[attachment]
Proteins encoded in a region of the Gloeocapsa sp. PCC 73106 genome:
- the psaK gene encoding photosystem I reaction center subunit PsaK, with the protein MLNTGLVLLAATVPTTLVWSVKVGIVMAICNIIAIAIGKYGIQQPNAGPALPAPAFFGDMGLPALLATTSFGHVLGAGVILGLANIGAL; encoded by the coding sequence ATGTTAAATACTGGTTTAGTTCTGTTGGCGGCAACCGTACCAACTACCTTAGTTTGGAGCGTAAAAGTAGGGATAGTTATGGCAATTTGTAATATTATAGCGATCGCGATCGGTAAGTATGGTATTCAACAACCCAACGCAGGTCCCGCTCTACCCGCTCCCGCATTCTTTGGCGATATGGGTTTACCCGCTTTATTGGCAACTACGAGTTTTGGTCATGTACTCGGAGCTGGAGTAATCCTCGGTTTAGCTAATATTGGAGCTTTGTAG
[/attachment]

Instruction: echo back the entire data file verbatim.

Proteins encoded in a region of the Gloeocapsa sp. PCC 73106 genome:
- the psaK gene encoding photosystem I reaction center subunit PsaK, with the protein MLNTGLVLLAATVPTTLVWSVKVGIVMAICNIIAIAIGKYGIQQPNAGPALPAPAFFGDMGLPALLATTSFGHVLGAGVILGLANIGAL; encoded by the coding sequence ATGTTAAATACTGGTTTAGTTCTGTTGGCGGCAACCGTACCAACTACCTTAGTTTGGAGCGTAAAAGTAGGGATAGTTATGGCAATTTGTAATATTATAGCGATCGCGATCGGTAAGTATGGTATTCAACAACCCAACGCAGGTCCCGCTCTACCCGCTCCCGCATTCTTTGGCGATATGGGTTTACCCGCTTTATTGGCAACTACGAGTTTTGGTCATGTACTCGGAGCTGGAGTAATCCTCGGTTTAGCTAATATTGGAGCTTTGTAG